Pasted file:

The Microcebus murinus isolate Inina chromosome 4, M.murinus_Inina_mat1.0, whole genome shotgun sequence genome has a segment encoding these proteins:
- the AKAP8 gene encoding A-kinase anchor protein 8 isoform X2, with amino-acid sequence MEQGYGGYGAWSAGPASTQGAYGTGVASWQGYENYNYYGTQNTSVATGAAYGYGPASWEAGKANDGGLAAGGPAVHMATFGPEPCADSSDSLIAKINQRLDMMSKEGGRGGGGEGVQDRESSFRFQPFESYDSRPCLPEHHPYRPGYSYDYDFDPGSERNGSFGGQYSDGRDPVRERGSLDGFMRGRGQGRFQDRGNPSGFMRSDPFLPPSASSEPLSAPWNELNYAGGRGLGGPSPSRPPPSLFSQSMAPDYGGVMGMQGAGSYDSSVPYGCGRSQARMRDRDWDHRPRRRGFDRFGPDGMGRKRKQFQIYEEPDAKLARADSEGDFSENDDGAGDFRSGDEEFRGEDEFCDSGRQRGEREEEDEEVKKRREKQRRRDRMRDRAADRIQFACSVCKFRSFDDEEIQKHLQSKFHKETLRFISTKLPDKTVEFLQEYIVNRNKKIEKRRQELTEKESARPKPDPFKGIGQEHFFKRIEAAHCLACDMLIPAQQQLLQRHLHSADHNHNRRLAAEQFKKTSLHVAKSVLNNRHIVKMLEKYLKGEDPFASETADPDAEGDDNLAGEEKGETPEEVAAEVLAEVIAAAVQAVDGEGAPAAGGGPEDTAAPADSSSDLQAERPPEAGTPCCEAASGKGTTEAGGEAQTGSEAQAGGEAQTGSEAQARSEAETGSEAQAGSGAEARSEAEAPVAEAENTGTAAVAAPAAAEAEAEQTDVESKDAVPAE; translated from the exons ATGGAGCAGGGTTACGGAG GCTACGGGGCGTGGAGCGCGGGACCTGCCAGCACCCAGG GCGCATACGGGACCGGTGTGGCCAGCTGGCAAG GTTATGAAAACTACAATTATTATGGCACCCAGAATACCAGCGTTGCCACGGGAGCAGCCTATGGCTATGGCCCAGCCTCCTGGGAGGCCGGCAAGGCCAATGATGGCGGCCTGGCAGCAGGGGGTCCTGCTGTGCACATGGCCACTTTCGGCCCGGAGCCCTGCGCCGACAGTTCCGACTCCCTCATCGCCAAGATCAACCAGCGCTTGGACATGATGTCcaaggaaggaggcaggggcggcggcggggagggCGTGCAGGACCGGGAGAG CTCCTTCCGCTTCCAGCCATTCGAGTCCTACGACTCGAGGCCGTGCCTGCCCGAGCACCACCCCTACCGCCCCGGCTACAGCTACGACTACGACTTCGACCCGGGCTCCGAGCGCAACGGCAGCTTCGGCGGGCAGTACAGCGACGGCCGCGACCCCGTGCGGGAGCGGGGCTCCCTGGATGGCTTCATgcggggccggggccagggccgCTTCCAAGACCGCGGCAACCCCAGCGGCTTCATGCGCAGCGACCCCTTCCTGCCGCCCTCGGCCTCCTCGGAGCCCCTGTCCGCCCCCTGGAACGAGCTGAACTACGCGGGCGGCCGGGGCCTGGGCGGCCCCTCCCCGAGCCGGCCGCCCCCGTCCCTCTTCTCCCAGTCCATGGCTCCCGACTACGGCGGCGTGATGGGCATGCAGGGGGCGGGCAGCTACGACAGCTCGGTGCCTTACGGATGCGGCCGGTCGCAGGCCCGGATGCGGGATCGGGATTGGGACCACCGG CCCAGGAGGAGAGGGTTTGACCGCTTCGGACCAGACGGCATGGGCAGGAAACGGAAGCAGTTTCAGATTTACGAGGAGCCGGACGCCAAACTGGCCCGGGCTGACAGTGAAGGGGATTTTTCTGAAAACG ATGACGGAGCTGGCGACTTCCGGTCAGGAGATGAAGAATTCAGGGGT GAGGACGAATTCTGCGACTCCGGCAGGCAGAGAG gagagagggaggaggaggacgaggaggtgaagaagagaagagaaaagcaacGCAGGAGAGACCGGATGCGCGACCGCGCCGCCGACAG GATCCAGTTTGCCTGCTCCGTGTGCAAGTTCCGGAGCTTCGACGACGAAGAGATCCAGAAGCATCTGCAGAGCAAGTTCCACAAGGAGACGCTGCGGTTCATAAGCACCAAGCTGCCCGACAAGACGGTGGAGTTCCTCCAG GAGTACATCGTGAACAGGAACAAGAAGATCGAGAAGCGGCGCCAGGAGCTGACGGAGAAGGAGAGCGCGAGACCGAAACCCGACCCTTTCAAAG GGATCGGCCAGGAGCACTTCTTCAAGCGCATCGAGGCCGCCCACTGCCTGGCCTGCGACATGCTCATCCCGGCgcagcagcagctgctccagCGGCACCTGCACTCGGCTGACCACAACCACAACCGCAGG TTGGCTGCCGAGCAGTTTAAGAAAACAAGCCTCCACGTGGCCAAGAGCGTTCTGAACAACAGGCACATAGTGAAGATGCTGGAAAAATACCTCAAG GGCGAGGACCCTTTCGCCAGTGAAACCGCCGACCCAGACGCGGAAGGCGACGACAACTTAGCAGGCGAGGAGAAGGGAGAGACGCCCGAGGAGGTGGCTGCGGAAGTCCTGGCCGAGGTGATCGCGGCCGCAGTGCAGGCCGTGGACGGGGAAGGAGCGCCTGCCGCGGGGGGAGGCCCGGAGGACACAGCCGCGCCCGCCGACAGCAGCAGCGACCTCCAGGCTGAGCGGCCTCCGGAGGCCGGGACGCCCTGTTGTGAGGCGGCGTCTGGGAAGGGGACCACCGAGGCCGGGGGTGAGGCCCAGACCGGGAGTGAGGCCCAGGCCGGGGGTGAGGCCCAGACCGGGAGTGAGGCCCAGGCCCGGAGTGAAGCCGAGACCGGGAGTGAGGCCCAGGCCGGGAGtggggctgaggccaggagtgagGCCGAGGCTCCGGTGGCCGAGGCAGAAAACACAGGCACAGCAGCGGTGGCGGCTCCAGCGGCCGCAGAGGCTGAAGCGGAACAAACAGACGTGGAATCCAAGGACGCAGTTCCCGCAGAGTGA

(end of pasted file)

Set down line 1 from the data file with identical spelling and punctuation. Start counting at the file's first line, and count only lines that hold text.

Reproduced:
The Microcebus murinus isolate Inina chromosome 4, M.murinus_Inina_mat1.0, whole genome shotgun sequence genome has a segment encoding these proteins: